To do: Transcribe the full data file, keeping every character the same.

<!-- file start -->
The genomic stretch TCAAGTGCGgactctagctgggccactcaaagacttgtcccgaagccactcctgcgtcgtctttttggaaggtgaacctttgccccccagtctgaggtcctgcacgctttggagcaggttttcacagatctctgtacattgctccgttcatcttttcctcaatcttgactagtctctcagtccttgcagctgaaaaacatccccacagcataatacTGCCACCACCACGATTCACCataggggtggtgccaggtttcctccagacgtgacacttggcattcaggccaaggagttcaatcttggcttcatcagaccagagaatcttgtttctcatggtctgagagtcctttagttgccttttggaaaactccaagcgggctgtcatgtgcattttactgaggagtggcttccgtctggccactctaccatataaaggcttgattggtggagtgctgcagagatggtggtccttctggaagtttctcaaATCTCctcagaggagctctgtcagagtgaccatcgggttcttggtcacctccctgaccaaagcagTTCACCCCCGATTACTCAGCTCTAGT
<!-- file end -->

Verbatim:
The genomic stretch TCAAGTGCGgactctagctgggccactcaaagacttgtcccgaagccactcctgcgtcgtctttttggaaggtgaacctttgccccccagtctgaggtcctgcacgctttggagcaggttttcacagatctctgtacattgctccgttcatcttttcctcaatcttgactagtctctcagtccttgcagctgaaaaacatccccacagcataatacTGCCACCACCACGATTCACCataggggtggtgccaggtttcctccagacgtgacacttggcattcaggccaaggagttcaatcttggcttcatcagaccagagaatcttgtttctcatggtctgagagtcctttagttgccttttggaaaactccaagcgggctgtcatgtgcattttactgaggagtggcttccgtctggccactctaccatataaaggcttgattggtggagtgctgcagagatggtggtccttctggaagtttctcaaATCTCctcagaggagctctgtcagagtgaccatcgggttcttggtcacctccctgaccaaagcagTTCACCCCCGATTACTCAGCTCTAGT